Bach Society Orchestra
A steadily improving Bach Society Orchestra presented last night a program of two Mozart concertos and shorter works by Purcell and Walter Piston. During parts of the concertos, there was still a raggedness and lack of decision which should be worked on; but much of the concert showed careful rehearsing and playing, and some sections of the Piston Sinfonietto were marked by the kind of precision and balance that has made the orchestra in previous years among the finest performing groups at college.
The string section has become more solid, and the intonation continues to improve. The main faults are an over-weighty bass, and a tendency to lose intensity on the sustained notes. A less pronounced and biting attack on each note would have supplied a smoother legato, particularly in the opening Purcell Overture, which was otherwise very satisfactory in tone.
The two soloist, Neal Zaslaw and Richard Oldberg, both possess extremely fine techniques, which enabled them to handle easily the involved passage-work with which Mozart fills out his instrumental concertos. Zaslaw, playing the first Flute Concerto, in G, used a tone which, while more breathy than some tastes prefer, is even and manageable enough for delicate articulation. Oldberg's tone also veers away from the "pure" school, toward the specifically brassy sound.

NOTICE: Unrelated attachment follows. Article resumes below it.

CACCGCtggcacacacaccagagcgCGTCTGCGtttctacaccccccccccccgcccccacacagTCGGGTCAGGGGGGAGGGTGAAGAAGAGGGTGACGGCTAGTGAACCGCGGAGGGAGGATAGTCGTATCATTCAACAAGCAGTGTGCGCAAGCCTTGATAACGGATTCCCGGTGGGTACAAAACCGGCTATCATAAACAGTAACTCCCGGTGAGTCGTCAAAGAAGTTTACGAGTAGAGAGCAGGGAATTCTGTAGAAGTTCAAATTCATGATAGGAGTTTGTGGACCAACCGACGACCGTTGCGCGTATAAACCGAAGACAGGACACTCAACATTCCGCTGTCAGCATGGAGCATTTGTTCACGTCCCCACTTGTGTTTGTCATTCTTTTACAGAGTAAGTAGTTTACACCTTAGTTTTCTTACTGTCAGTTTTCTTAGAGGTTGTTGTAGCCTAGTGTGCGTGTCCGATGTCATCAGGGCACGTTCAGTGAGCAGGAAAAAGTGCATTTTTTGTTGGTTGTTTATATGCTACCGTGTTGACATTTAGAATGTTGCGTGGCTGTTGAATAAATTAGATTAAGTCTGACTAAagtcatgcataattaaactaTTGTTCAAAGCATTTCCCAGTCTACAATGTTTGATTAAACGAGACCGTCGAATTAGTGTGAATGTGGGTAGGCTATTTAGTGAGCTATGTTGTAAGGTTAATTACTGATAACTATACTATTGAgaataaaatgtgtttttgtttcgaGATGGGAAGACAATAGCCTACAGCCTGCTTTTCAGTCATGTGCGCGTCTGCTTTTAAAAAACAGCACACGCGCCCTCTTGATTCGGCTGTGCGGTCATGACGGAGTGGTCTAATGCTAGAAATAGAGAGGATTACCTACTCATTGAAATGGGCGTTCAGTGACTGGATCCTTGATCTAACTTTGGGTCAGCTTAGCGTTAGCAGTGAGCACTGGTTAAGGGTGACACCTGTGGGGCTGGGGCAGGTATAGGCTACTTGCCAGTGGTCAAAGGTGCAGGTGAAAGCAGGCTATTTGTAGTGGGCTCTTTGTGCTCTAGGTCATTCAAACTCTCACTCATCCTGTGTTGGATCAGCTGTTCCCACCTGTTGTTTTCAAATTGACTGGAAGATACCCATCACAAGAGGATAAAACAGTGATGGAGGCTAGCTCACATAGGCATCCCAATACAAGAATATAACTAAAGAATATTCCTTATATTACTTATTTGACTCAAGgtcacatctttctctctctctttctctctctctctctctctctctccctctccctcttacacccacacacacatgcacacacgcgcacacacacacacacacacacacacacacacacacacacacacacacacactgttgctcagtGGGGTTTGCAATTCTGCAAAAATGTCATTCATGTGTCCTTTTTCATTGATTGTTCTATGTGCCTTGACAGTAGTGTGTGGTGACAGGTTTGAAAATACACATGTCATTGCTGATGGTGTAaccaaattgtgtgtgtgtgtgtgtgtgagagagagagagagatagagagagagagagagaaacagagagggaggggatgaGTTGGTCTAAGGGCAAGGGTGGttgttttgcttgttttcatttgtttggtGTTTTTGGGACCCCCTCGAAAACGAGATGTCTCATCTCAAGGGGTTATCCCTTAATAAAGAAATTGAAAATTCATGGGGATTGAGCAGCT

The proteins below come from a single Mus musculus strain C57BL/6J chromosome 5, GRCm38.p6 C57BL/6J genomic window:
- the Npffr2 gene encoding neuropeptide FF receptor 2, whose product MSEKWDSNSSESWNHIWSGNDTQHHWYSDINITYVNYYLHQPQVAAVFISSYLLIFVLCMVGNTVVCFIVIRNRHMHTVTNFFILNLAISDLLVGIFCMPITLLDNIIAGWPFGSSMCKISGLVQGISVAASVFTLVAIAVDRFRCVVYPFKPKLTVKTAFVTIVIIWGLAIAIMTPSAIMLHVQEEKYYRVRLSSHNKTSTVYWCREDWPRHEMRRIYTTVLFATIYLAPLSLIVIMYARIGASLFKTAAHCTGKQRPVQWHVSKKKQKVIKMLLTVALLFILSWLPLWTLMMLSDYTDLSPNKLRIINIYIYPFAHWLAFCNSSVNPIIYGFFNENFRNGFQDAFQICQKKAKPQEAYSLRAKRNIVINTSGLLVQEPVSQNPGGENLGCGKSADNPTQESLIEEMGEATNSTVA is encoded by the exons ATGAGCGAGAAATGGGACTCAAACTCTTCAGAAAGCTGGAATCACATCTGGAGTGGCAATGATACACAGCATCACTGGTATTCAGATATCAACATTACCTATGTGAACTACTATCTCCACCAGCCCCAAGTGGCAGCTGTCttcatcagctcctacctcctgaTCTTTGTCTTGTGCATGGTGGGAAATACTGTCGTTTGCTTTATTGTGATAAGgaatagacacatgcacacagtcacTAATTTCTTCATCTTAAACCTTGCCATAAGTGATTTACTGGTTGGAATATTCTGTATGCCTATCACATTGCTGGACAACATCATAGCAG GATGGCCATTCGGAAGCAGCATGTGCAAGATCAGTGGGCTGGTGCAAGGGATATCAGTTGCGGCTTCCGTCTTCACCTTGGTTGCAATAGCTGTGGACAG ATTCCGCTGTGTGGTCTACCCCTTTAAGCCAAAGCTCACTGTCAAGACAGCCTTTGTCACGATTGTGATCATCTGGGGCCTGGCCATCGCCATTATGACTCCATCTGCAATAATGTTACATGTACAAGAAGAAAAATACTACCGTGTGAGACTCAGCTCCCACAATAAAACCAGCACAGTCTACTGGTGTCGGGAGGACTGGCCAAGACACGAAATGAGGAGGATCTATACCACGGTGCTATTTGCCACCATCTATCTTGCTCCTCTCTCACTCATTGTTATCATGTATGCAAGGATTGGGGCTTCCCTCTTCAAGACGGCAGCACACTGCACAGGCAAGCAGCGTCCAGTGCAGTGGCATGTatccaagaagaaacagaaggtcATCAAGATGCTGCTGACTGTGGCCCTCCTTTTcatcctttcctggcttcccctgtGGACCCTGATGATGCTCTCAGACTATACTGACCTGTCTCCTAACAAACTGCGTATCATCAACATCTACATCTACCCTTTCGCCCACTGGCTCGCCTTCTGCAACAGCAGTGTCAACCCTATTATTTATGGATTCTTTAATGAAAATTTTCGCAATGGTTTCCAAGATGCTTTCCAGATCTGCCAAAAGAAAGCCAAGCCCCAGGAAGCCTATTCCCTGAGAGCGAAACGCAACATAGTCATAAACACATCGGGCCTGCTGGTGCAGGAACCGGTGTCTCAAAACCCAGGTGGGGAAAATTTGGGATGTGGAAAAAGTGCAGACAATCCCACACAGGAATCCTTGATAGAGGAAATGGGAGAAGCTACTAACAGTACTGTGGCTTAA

John Harbison's conducting is becoming much more relaxed, without losing any of its control. The orchestra occasionally lapsed into an unpolished, open sound, particularly in the Flute Concerto where it covered the soloist; but for the most part, Harbison's handling of dynamics was attentive, and in parts of the Piston, very exciting. A more intense beat, besides lending even more excitement, would add rhythmic sureness and vivacity. Otherwise, both his and the Orchestra's work indicates much to look forward to, and one hopes they will not become assimilated into the larger Harvard-Radcliffe Orchestra next year.